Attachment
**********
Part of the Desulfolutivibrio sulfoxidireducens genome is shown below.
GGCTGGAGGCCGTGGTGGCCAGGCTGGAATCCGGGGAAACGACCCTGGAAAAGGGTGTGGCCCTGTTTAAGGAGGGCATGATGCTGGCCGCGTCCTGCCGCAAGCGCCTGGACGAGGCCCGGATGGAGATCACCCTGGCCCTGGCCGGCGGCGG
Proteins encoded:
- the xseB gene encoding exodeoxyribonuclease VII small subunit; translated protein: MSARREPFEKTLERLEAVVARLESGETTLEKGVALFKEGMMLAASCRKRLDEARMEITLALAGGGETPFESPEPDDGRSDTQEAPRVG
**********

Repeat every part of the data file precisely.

Part of the Desulfolutivibrio sulfoxidireducens genome is shown below.
GGCTGGAGGCCGTGGTGGCCAGGCTGGAATCCGGGGAAACGACCCTGGAAAAGGGTGTGGCCCTGTTTAAGGAGGGCATGATGCTGGCCGCGTCCTGCCGCAAGCGCCTGGACGAGGCCCGGATGGAGATCACCCTGGCCCTGGCCGGCGGCGG
Proteins encoded:
- the xseB gene encoding exodeoxyribonuclease VII small subunit; translated protein: MSARREPFEKTLERLEAVVARLESGETTLEKGVALFKEGMMLAASCRKRLDEARMEITLALAGGGETPFESPEPDDGRSDTQEAPRVG